Crítica a “Claraboia” (“Skylight”) no San Francisco Gate

Crítica a “Claraboia” (“Skylight”) no San Francisco Gate

After the Portuguese writer José Saramago published his first novel, “Land of Sin,” in 1947, he spent the next several years working on a new book, “Skylight.” But when he delivered his only copy of the manuscript in 1953, his publisher failed to get back to him. Dispirited by this seeming rejection, Saramago dedicated most of his 30s and early 40s to journalism and didn’t write another novel until the 1970s. He brought out a book every year or two thereafter, breaking through with the international best-seller “Baltasar and Blimunda.”
In 1989, the publisher that had held on to “Skylight” for decades contacted the now-famous writer, saying they had unearthed the manuscript after losing it in a move and wanted to publish it. Still not over the slight, Saramago retrieved the novel but refused the offer. He won a Nobel Prize in Literature in 1998 and died in 2010, and only now has his widow, Pilar del Río, decided to publish “the book lost and found in time.”
“Skylight” is a masterwork of characterization, place and point of view. As del Río notes in her preface, it anticipates the complex female characters and many of the prototypes that would appear in Saramago’s later work, “that whole tribe of silent men, free, solitary beings who need to find love in order, however briefly, to break out of their focused, introverted way of being in the world.” The place is an apartment block in a middle-class Lisbon neighborhood soon after World War II during the Salazar dictatorship. The book falls into the small but vibrant category of fiction set in urban buildings whose inhabitants form a cross section of society, a category that includes Emile Zola’s “Pot Luck,” Gloria Naylor’s “The Women of Brewster Place,” Manil Suri’s “The Death of Vishnu” and Alaa Al Aswani’s “The Yacoubian Building.”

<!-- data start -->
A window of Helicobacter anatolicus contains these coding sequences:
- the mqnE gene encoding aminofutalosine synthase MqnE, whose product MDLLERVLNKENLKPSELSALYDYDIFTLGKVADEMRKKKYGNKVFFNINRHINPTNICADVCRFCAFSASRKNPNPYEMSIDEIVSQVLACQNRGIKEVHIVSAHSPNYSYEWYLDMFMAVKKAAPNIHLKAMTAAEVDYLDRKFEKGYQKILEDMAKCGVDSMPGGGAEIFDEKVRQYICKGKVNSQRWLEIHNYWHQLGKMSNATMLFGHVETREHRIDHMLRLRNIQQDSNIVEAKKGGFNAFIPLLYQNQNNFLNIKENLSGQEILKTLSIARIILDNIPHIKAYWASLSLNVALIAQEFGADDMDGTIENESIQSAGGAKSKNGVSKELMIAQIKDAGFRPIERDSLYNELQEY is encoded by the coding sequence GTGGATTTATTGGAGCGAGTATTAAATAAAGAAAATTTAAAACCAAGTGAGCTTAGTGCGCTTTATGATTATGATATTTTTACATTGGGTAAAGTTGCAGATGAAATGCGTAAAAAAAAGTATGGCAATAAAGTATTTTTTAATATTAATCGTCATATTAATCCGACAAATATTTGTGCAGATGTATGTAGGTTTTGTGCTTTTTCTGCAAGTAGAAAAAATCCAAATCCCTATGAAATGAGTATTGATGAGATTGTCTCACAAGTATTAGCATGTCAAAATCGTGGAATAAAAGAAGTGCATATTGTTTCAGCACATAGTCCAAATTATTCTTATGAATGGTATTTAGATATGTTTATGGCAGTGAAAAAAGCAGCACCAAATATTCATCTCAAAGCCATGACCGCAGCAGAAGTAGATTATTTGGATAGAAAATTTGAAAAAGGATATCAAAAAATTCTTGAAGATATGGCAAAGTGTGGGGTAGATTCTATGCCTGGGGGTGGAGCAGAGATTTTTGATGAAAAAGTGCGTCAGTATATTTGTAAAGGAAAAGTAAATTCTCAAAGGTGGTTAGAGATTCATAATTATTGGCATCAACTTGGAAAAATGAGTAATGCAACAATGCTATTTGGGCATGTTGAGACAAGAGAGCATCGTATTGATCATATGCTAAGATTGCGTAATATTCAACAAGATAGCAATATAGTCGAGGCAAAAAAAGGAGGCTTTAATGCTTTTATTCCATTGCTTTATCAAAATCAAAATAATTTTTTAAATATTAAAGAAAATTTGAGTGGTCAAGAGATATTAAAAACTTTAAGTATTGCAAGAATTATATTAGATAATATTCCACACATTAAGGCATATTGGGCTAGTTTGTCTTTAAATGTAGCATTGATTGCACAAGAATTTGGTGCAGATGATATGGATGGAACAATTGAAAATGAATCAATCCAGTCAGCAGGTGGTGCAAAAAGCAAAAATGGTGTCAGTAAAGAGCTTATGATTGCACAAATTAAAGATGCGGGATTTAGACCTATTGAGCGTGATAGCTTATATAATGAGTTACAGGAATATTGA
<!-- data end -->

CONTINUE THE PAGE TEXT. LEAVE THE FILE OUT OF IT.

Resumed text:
At first, the point of view moves like a camera, beginning in the ground-floor apartment of the cobbler Silvestre and his wife, Mariana, on a day they realize they’ll need to take in a boarder to make ends meet. We drift up to the second floor to the seamstress Isaura, who, along with her sister Adriana, barely manages to pay rent on the flat they share with their mother and aunt. Another downstairs neighbor, Justina, appears at their door to complain about the clacking of the sewing machine because it’s interrupting the sleep of her husband, Caetano, an irascible second-shift Linotype operator. On the way back to her apartment, Justina overhears other neighbors, Anselmo and Rosália.
We move to Rosália’s flat, where she’s arguing with her 19-year-old daughter, Claudhina, who has decided to stay home from work on account of a headache. We follow Claudhina downstairs to borrow the phone of the one well-off resident of the block, Dona Lídia, a kept woman who spends her days reading novels and awaiting the thrice-weekly arrival of Paulino Morais. “She knew that the only thing that bound him to her was her body, and so she took every opportunity to show it off, especially now, when her body was still young and shapely.”
Having established each character’s situation, Saramago limits the point of view of the rest of the chapters to individual apartments and the private crises taking place within them. As the focus tightens, the drama intensifies: Silvestre and Mariana’s boarder, Abel, has misled them about his past and turns out to be a mysterious drifter. One insomniac night, repressed, love-starved Isaura finds herself making an advance on her own sister. Caetano’s wandering eye leads Justina to confront him about the women whose photos he carries in his wallet, igniting a series of increasingly unsettling events. And Dona Lídia will live to regret introducing younger, prettier Claudhina to her lover, the man who pays her rent.
The events that fill “Skylight” — adultery, incest, physical, sexual and emotional abuse — are shocking on reflection but within the pages emerge so clearly out of the characters’ loneliness, frustration, longing and misery as to seem inevitable. Perhaps Saramago’s early publisher shelved the manuscript out of fear that Portugal under fascism wasn’t ready for it. But just as he writes toward the end, “At last the day had come when all secrets would be revealed,” it was only a matter of time before a work of such extraordinary honesty and perception would make its way into the world.

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